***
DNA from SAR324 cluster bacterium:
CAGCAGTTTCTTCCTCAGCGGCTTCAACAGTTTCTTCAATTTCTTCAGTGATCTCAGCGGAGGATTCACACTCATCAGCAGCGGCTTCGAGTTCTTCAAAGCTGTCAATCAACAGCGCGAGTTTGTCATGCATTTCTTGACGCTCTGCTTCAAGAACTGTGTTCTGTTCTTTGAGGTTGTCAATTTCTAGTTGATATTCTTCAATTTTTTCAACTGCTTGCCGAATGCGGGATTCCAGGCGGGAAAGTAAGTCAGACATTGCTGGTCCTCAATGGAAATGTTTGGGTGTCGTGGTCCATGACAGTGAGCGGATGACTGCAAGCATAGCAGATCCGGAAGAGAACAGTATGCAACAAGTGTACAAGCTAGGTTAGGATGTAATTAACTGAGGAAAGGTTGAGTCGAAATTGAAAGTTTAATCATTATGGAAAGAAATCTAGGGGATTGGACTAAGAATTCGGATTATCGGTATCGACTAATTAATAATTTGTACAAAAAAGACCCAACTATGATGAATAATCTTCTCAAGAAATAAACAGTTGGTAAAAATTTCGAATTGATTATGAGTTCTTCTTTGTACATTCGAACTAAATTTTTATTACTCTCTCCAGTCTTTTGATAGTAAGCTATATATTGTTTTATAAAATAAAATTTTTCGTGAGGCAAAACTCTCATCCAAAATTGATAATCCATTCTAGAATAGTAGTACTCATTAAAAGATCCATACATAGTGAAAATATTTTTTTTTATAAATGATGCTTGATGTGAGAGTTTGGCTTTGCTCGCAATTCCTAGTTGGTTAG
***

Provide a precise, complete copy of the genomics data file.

DNA from SAR324 cluster bacterium:
CAGCAGTTTCTTCCTCAGCGGCTTCAACAGTTTCTTCAATTTCTTCAGTGATCTCAGCGGAGGATTCACACTCATCAGCAGCGGCTTCGAGTTCTTCAAAGCTGTCAATCAACAGCGCGAGTTTGTCATGCATTTCTTGACGCTCTGCTTCAAGAACTGTGTTCTGTTCTTTGAGGTTGTCAATTTCTAGTTGATATTCTTCAATTTTTTCAACTGCTTGCCGAATGCGGGATTCCAGGCGGGAAAGTAAGTCAGACATTGCTGGTCCTCAATGGAAATGTTTGGGTGTCGTGGTCCATGACAGTGAGCGGATGACTGCAAGCATAGCAGATCCGGAAGAGAACAGTATGCAACAAGTGTACAAGCTAGGTTAGGATGTAATTAACTGAGGAAAGGTTGAGTCGAAATTGAAAGTTTAATCATTATGGAAAGAAATCTAGGGGATTGGACTAAGAATTCGGATTATCGGTATCGACTAATTAATAATTTGTACAAAAAAGACCCAACTATGATGAATAATCTTCTCAAGAAATAAACAGTTGGTAAAAATTTCGAATTGATTATGAGTTCTTCTTTGTACATTCGAACTAAATTTTTATTACTCTCTCCAGTCTTTTGATAGTAAGCTATATATTGTTTTATAAAATAAAATTTTTCGTGAGGCAAAACTCTCATCCAAAATTGATAATCCATTCTAGAATAGTAGTACTCATTAAAAGATCCATACATAGTGAAAATATTTTTTTTTATAAATGATGCTTGATGTGAGAGTTTGGCTTTGCTCGCAATTCCTAGTTGGTTAG